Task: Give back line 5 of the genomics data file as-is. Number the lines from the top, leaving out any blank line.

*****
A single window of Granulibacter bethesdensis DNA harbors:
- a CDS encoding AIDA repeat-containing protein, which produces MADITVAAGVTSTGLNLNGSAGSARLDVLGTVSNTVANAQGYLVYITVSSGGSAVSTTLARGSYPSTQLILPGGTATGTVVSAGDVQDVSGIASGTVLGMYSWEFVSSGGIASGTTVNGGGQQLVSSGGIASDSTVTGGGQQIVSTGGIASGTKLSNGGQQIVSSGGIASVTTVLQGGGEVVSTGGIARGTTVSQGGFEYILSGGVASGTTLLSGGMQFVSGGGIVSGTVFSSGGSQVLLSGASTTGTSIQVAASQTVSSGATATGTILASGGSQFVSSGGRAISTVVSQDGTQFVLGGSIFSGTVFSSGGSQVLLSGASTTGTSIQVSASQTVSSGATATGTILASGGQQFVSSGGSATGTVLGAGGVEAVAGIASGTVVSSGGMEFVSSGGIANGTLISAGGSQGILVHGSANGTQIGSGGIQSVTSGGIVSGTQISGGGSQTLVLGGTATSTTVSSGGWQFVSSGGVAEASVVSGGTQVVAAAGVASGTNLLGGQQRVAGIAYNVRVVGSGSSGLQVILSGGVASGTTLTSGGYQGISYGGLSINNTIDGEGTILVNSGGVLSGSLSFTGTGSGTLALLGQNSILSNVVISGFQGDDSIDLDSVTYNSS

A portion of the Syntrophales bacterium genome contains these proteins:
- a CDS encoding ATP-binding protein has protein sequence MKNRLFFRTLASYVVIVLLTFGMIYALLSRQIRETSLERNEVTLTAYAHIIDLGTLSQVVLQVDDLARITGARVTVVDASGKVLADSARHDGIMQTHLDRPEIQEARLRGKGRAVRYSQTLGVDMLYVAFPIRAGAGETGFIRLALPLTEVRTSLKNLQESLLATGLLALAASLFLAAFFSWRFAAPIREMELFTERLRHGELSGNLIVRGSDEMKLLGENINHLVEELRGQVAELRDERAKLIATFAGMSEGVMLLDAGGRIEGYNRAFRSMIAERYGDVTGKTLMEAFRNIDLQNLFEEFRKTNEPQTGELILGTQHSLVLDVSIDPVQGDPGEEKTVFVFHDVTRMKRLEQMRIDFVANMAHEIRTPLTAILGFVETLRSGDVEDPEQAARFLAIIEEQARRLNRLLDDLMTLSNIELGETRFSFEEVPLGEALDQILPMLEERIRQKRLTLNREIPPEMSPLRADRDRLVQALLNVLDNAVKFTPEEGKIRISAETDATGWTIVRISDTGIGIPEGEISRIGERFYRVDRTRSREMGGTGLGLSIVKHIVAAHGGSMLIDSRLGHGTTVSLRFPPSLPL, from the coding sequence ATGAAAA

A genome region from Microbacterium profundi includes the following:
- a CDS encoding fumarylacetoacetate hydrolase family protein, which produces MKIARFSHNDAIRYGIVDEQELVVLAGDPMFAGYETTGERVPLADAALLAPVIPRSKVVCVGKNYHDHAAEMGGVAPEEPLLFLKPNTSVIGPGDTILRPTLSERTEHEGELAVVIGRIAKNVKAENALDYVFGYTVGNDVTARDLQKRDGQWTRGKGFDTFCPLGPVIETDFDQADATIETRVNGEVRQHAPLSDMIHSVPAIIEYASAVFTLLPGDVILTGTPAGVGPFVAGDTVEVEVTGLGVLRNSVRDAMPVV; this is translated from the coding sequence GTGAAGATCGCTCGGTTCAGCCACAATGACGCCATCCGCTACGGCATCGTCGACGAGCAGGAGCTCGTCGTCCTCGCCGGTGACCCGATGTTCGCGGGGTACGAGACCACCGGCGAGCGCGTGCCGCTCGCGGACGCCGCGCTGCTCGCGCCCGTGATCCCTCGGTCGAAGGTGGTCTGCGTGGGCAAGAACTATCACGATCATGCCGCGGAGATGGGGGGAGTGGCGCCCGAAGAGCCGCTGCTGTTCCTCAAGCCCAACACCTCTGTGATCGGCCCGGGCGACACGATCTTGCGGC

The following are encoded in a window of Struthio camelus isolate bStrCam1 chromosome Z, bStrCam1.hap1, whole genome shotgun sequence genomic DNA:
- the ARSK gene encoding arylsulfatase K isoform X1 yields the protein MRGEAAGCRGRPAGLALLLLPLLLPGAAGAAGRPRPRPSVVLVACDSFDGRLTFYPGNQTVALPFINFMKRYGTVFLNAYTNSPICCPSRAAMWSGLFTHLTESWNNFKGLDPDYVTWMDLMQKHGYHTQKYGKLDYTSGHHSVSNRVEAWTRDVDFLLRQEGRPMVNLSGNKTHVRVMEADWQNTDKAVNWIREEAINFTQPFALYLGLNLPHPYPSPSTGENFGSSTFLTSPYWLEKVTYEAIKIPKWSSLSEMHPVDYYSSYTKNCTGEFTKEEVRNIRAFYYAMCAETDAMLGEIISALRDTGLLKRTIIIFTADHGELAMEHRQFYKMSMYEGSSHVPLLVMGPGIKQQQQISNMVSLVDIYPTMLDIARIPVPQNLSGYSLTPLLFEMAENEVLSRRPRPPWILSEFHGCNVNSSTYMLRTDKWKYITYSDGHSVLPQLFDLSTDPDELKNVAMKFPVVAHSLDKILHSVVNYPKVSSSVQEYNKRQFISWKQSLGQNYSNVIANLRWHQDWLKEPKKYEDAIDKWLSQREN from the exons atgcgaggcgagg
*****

A genome region from Microbacterium profundi includes the following: